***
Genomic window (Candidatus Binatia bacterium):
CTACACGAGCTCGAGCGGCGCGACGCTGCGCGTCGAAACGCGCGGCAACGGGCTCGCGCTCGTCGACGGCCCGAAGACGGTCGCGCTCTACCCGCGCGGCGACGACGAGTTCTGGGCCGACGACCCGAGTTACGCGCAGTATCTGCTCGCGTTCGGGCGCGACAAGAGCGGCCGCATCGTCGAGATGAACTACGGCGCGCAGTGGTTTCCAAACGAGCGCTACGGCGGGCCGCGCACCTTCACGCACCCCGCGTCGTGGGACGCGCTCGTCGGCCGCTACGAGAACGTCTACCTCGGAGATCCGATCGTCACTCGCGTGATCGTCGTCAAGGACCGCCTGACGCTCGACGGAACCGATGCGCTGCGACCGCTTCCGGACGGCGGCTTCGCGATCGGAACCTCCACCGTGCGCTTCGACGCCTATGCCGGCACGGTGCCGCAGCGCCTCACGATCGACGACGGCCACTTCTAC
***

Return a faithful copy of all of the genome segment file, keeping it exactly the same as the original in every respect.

Genomic window (Candidatus Binatia bacterium):
CTACACGAGCTCGAGCGGCGCGACGCTGCGCGTCGAAACGCGCGGCAACGGGCTCGCGCTCGTCGACGGCCCGAAGACGGTCGCGCTCTACCCGCGCGGCGACGACGAGTTCTGGGCCGACGACCCGAGTTACGCGCAGTATCTGCTCGCGTTCGGGCGCGACAAGAGCGGCCGCATCGTCGAGATGAACTACGGCGCGCAGTGGTTTCCAAACGAGCGCTACGGCGGGCCGCGCACCTTCACGCACCCCGCGTCGTGGGACGCGCTCGTCGGCCGCTACGAGAACGTCTACCTCGGAGATCCGATCGTCACTCGCGTGATCGTCGTCAAGGACCGCCTGACGCTCGACGGAACCGATGCGCTGCGACCGCTTCCGGACGGCGGCTTCGCGATCGGAACCTCCACCGTGCGCTTCGACGCCTATGCCGGCACGGTGCCGCAGCGCCTCACGATCGACGACGGCCACTTCTAC